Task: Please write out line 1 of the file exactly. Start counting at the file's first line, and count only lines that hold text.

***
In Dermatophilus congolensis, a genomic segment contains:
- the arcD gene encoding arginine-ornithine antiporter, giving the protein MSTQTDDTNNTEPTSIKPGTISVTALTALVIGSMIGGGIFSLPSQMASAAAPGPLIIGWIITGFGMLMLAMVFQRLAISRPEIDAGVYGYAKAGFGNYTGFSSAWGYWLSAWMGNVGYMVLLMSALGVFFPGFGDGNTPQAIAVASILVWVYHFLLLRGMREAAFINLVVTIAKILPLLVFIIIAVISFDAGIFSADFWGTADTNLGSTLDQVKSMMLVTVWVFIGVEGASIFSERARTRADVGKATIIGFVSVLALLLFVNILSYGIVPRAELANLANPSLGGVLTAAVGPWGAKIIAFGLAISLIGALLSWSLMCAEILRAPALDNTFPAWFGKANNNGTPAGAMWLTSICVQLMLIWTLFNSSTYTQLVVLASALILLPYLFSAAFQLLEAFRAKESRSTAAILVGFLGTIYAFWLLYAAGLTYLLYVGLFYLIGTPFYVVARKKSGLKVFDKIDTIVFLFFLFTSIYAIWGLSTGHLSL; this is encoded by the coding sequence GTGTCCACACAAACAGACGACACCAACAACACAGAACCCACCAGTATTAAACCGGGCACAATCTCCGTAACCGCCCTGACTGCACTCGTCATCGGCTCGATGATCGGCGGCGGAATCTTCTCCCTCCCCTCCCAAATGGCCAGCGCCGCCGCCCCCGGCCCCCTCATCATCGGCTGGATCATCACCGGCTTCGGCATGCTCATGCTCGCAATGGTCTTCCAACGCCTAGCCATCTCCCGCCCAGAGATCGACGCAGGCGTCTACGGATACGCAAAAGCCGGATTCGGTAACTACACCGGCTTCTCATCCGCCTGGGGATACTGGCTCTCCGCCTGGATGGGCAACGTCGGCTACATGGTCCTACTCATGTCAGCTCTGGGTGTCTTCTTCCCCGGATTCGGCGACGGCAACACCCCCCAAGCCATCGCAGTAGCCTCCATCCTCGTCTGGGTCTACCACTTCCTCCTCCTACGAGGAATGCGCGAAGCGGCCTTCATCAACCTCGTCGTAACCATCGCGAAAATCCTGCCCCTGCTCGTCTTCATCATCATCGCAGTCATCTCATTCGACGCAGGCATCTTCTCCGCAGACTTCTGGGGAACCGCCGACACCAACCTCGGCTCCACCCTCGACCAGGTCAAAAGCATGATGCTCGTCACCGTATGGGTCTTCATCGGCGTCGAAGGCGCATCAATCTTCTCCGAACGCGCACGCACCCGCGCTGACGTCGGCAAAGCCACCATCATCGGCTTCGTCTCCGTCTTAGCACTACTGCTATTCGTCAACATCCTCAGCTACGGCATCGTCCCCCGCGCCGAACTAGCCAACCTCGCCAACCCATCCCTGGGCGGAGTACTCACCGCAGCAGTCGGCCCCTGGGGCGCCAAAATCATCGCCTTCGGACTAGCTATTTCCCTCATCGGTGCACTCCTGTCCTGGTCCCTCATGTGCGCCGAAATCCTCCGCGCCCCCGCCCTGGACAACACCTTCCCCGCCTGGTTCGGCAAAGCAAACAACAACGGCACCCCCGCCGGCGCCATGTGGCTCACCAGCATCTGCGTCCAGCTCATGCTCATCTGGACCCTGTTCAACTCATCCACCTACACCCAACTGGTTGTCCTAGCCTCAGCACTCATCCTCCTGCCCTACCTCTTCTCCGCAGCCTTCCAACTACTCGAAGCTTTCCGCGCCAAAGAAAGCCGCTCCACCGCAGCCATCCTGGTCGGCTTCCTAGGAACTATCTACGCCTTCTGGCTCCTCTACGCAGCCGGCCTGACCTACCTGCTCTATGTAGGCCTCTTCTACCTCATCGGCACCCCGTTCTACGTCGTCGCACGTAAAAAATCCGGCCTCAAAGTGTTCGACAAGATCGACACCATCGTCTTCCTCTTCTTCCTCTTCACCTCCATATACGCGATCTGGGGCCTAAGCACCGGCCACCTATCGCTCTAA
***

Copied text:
In Dermatophilus congolensis, a genomic segment contains: